Renewables aren’t influential

Risk level: Yellow

RED: Severe (+/- 4%) ORANGE: High (+/- 3%) YELLOW: Elevated (+/- 2%) BLUE: Guarded (+/- 1%)

THE BOOSTER SHOT

-Renewables could shield the US economy

-But they may lead to declining global leadership

President Joe Biden managed to upend the US energy sector by rejoining the Paris climate accord and nixing the long-awaited Keystone XL pipeline. His nominees for energy and transportation secretary, meanwhile, are both vocal supporters of renewable energy. With “peak” whatever making a comeback, we wonder just how pivotal the shift will be. And whatever the outcome, we’ve seen that the dream of energy independence was just that – a dream.

Crude oil prices barely moved last week. Treasury Secretary-nominee Janet Yellen moved the needle early in the week by calling on lawmakers to go big on a new stimulus package. That was offset by a late report from the EIA showing a 4.4 million barrel build in US commercial crude oil inventories. In the end, the price for Brent crude oil moved up by only a half percent to finish the week at $55.41 per barrel.

Biden wasted no time with the presidency, signing executive orders to rejoin the Paris climate deal and axe the Keystone XL oil pipeline almost immediately after taking the oath of office. Biden since announcing his bid for the White House has embraced an ambitious energy agenda that seeks net-zero emissions of greenhouse gases no later than 2050. And he’s selected Cabinet level officials to help him realize those goals.

During his confirmation hearing, former South Bend Indiana Mayor Pete Buttigieg said “all options need to be on the table” when considering funding for the nation’s infrastructure, including an increase in the federal gasoline tax, though that was later walked back by an aide. He also fielded questions on his stance on crude oil pipelines, which would fall under his authority through the Pipeline and Hazardous Materials Safety Administration. Later, he expressed support for being a steward of the environment.

“When the books are written about our careers, one of the main things we’ll be judged on is whether we did enough to stop the destruction of life and property due to climate change,” he said.

On Wednesday, we’ll hear from former Michigan Gov. Jennifer Granholm, Biden’s pick to lead the energy department. It’s been so long since Granholm held public office, some 10 years ago, that officials at oil company Enbridge told us that nobody was still around when Granholm was Michigan’s governor. She has, however, been a vocal advocate for renewable energy, as well as a vocal advocate for the job of energy secretary. Pitching herself for the job in the Detroit News, made a case for renewables as a central point of economic recovery.

“The economics are clear: The time for a low-carbon recovery is now,” she wrote.

Granholm will likely draw on her experience on the board of directors at companies that either favor or had a direct role in cleaning up the environment with alternative energy. She was intimate experience, meanwhile, with Detroit’s auto sector, a sector that’s already looking to batteries as a source of power over gasoline.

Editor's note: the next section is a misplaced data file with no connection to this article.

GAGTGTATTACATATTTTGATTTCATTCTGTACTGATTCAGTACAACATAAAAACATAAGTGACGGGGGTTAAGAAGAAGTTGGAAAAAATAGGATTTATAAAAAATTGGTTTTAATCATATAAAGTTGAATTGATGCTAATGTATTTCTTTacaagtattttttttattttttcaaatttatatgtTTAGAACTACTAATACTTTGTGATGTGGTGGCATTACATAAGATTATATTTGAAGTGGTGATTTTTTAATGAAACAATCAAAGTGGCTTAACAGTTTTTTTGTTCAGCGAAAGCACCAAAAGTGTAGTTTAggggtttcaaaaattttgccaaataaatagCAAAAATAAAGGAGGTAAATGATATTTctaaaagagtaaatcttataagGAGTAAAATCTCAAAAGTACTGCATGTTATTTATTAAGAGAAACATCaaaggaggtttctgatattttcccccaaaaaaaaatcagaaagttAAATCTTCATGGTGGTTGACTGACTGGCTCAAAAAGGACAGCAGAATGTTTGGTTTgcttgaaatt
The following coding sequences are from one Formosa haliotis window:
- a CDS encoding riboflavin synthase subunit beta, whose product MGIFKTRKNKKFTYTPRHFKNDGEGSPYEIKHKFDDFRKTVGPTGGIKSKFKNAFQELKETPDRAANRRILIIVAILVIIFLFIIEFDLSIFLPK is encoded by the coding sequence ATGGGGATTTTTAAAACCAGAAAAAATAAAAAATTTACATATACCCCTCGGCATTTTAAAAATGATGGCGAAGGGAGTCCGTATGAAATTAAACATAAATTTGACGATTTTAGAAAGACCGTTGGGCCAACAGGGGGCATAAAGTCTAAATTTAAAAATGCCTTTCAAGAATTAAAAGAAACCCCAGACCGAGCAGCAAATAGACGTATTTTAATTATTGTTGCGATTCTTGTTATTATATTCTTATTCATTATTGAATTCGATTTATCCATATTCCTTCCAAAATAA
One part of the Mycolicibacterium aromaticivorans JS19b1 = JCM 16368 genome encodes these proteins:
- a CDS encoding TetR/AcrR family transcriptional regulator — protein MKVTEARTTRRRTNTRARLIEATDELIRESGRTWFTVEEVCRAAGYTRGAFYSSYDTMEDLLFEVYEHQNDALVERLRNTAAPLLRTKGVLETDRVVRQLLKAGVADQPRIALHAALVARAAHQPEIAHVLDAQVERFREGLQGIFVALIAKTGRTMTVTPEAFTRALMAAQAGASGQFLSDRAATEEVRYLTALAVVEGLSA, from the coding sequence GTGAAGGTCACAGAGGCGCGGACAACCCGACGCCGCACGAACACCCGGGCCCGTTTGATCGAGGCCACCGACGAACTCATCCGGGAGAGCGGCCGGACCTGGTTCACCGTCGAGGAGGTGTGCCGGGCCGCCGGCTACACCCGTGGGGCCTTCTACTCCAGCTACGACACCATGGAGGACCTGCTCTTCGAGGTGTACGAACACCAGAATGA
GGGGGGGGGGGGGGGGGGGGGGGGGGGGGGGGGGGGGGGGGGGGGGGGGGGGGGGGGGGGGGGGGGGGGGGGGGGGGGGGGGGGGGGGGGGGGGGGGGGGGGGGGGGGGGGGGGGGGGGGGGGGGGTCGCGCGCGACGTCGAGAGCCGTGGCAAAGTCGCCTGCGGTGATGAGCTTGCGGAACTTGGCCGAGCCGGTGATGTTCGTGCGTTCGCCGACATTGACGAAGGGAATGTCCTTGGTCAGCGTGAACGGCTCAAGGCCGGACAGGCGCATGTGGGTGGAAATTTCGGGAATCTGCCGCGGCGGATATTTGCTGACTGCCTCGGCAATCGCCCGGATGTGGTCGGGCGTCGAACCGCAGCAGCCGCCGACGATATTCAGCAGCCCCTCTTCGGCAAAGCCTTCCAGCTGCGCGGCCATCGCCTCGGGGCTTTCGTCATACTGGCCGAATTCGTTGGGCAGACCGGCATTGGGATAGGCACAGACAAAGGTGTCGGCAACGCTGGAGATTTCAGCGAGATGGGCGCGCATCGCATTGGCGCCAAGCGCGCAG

Biden later in the week put a brief moratorium over oil and gas leases and drilling on federal lands. All that in less than a week was clearly enough for groups such as the American Petroleum Institute. The lobbying group said Biden’s fracking ban was nothing more than an “import more oil” policy that would expose the US economy to risks from “foreign countries hostile to American interests.” That stands in stark contrast to claims of energy independence during the Trump administration. That ambition was highly unlikely given the interconnected nature of the energy sector and the oil market. Oil prices increase on international events, not just US events, so independence is a myth.

But can independence come from renewables? For oil and gas, the Cold War is alive and well and running through a pipeline – or perhaps an LNG regasification facility – somewhere in the world. Case in point would be the second leg of the Nord Stream natural gas pipeline. The first branch was seen as a boost for European energy security because it avoided politically-sensitive territory in Ukraine. With the rise of US LNG, however, the second leg is suddenly a concern because overtly it leaves the Europeans dependent on Russian gas, but tacitly threatens US market share. Unlike oil and gas, solar panels and wind turbines aren’t exposed to geopolitical risks. But national interests are national interests. If the United States were to isolate through some utopian independence, it would be remiss to abandon its role in the international community. Oil or not, if the United States is not invested in the political developments of other nations, another power will move in to take its place.

We have a handful of speeches on tap from European banking officials and some manufacturing data in the United States that could move the needle on oil prices this week. On the supply side, we’ve already seen Iran boasting that it could return to a pre-sanction level of production relatively soon. Elsewhere, we would expect to see some early kickback on Biden’s decision on fracking and on Keystone XL to influence the market. A divided Republican Party, meanwhile, would prove supportive of the prospects of new fiscal stimulus given the quick move by some in the GOP to distance themselves from the me-first policies of the former president. We’re expecting another period of calm for the last full week of January, estimating crude oil prices will move by at least plus or minus 2% on the week.

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